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Climate change: Consequences for Earth, scientists' opinions

Climate change: Consequences for Earth, scientists' opinions What serious changes await our planet (photo:

2023 has become the warmest year ever recorded by humans. It is likely that temperatures were last this high around 125,000 years ago. The loss of sea ice in Antarctica is accelerating at alarming rates, along with many other indicators of rapid climate change. But does this mean that 2023 is just the first step towards irreversible changes on the planet?

RBC-Ukraine reports on the dangerous climate tipping points that Earth is facing, referencing a publication by Science Alert.

What dangerous climate changes await our planet

Most people think that an ecosystem or part of the climate system, when under stress, will react fairly predictably - double the pressure, double the impact, and so on. But this does not always happen. Sometimes a system under stress changes steadily up to a certain point, but beyond that, much larger or abrupt changes may be locked in.

Examples of such non-linear changes are tipping points that occur when the system crosses a threshold, and then the changes become self-sustaining. This means that even if the initial pressure decreases, the changes will persist until the system reaches a sometimes entirely different state.

It's like rolling a boulder up a hill. It takes a lot of energy. If the energy input stops, the boulder will roll back. But when the top of the hill is reached, and the boulder is balanced at the very top, a slight push, perhaps even a gust of wind, may be enough for it to roll down the other side.

The climate system has many potential tipping points, such as the disappearance of ice cover or the density of tropical forests, which become significantly drier and more open. It will be very difficult, practically impossible, to restore these systems once they reach a critical point.

The Global tipping points report

The Global Tipping Points Report, released at the COP28 UN climate negotiations in Dubai, presents scientific findings on negative tipping points in the Earth's system that could harm both nature and humanity. The report also includes conclusions regarding potential positive societal tipping points that could accelerate actions toward sustainable development.

"Analyzing scientific evidence of past and ongoing changes and taking into account forecasts from computer models, we have identified over 25 tipping points in the Earth's system," scientists stated.

Six of these tipping points are located in the icy parts of the planet (cryosphere), including the collapse of massive ice shields in Greenland and various parts of Antarctica, as well as local glacier flips and thawing of permafrost.

Вчені заявили, що Земля на порозі 5 кліматичних катастроф: що чекає людство

Scientists have identified over 25 tipping points in the Earth's system (photo:

16 of them are located in the biosphere - the sum of all the world's ecosystems - including the mass die-off of trees in parts of the Amazon and northern boreal forests, degradation of savannas and arid territories, nutrient overload in lakes, mass coral reef die-offs, and the decline of mangrove forests and seagrass meadows.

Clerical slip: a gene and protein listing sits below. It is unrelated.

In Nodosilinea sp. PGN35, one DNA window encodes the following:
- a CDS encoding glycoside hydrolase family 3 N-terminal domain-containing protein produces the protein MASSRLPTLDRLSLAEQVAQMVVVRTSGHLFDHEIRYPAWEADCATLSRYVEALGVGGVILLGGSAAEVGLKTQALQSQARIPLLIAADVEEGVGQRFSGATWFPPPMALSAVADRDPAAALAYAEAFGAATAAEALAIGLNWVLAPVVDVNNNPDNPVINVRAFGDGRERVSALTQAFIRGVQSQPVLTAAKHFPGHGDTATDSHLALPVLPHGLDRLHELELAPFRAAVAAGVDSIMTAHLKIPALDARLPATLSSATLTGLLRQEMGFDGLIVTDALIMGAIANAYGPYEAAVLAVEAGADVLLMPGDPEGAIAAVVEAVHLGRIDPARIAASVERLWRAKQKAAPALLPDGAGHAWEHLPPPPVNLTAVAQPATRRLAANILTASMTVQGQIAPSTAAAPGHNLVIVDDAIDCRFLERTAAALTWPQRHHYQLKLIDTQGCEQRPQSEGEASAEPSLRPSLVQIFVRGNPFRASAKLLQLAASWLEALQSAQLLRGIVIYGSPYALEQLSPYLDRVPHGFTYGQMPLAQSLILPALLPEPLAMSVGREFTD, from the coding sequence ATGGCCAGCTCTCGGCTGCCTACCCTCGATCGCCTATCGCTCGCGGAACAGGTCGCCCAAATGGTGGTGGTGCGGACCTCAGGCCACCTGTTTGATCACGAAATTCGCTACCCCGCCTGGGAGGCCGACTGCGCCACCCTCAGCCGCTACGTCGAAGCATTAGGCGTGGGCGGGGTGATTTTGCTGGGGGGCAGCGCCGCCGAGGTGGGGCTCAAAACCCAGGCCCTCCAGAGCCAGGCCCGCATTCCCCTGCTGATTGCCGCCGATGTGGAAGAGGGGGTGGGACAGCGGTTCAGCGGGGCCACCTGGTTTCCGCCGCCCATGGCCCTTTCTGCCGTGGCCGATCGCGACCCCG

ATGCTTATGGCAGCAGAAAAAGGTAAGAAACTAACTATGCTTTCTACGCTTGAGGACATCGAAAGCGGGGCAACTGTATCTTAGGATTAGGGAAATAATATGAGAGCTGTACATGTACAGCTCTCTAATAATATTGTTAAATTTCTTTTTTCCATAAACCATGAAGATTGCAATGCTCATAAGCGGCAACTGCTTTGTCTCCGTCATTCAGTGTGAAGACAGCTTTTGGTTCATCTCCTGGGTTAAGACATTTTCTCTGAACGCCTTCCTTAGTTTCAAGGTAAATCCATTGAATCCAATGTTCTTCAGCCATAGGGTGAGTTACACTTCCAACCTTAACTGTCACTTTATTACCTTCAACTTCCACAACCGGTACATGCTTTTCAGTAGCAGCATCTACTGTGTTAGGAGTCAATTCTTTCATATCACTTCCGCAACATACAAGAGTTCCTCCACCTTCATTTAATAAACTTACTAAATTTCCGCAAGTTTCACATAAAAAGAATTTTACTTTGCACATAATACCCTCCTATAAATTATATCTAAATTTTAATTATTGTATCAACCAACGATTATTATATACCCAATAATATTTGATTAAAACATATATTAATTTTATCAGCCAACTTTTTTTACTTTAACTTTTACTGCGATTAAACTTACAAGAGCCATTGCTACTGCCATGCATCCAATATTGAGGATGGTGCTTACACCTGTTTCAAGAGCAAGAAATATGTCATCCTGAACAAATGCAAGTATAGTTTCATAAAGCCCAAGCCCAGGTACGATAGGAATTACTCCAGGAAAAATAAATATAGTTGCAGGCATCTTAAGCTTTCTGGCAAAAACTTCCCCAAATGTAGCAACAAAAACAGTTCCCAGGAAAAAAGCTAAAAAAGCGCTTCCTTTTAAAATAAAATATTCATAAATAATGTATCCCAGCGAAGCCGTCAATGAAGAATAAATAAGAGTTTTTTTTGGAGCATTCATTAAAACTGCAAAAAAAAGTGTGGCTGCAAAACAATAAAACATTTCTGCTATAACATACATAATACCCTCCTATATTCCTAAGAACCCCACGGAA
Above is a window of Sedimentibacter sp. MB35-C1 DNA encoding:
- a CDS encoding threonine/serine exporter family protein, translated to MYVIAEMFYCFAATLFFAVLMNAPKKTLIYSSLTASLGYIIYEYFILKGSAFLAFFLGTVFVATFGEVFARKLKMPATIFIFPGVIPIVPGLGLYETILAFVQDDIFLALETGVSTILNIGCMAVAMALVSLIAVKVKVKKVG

"We have identified four potential tipping points in the circulation of the oceans and the atmosphere, including the collapse of deep-ocean mixing in the North Atlantic and the Southern Ocean around Antarctica, as well as the disruption of the West African monsoon," say the scientists.

What global warming threatens with

Climate change poses imminent threats to the planet, driven by human activity. While precise threshold values remain unknown, current global warming of 1.2 degrees Celsius is likely to result in the widespread loss of warm-water coral reefs. Additionally, it could lead to the collapse of the Greenland and West Antarctic ice sheets, the breakdown of the North Atlantic circulation, and the local thawing of permafrost.

At a temperature increase of 1.5 degrees Celsius, vulnerable systems such as mangrove forests, seagrass meadows, and parts of boreal forests become susceptible. Some systems may also tip or lower warming thresholds due to other factors, such as deforestation in the Amazon.

If parts of the Amazon rainforest perish, an incalculable number of species could be lost, and warming would intensify further as billions of tons of carbon currently locked in trees and soils are released into the atmosphere.

Economically, this could have consequences on the order of trillions of dollars in the region and expose millions of people to extreme heat.

All these factors will negatively impact the economy, leading to further financial instability, displacement, conflict, or polarization in societies. It could hinder environmentalists' efforts to limit further tipping points in the Earth system and even lead to a shift towards a social system characterized by more authoritarianism, hostility, and alienation, potentially completely derailing the transition to stabilization.

Another risk is that most Earth systems interact in ways that destabilize each other. In the worst case, the failure of one system increases the likelihood that connected systems will also fall. This can lead to a cascade effect akin to a domino effect.

Climate change is a key factor for most of these tipping points, and the risk of crossing them can be reduced by urgently reducing greenhouse gas emissions to zero.

To prevent tipping points in the biosphere, we will also need to rapidly reduce habitat loss and pollution while simultaneously supporting ecological restoration and resilient livelihoods.

Read also about when all life on Earth will cease to exist.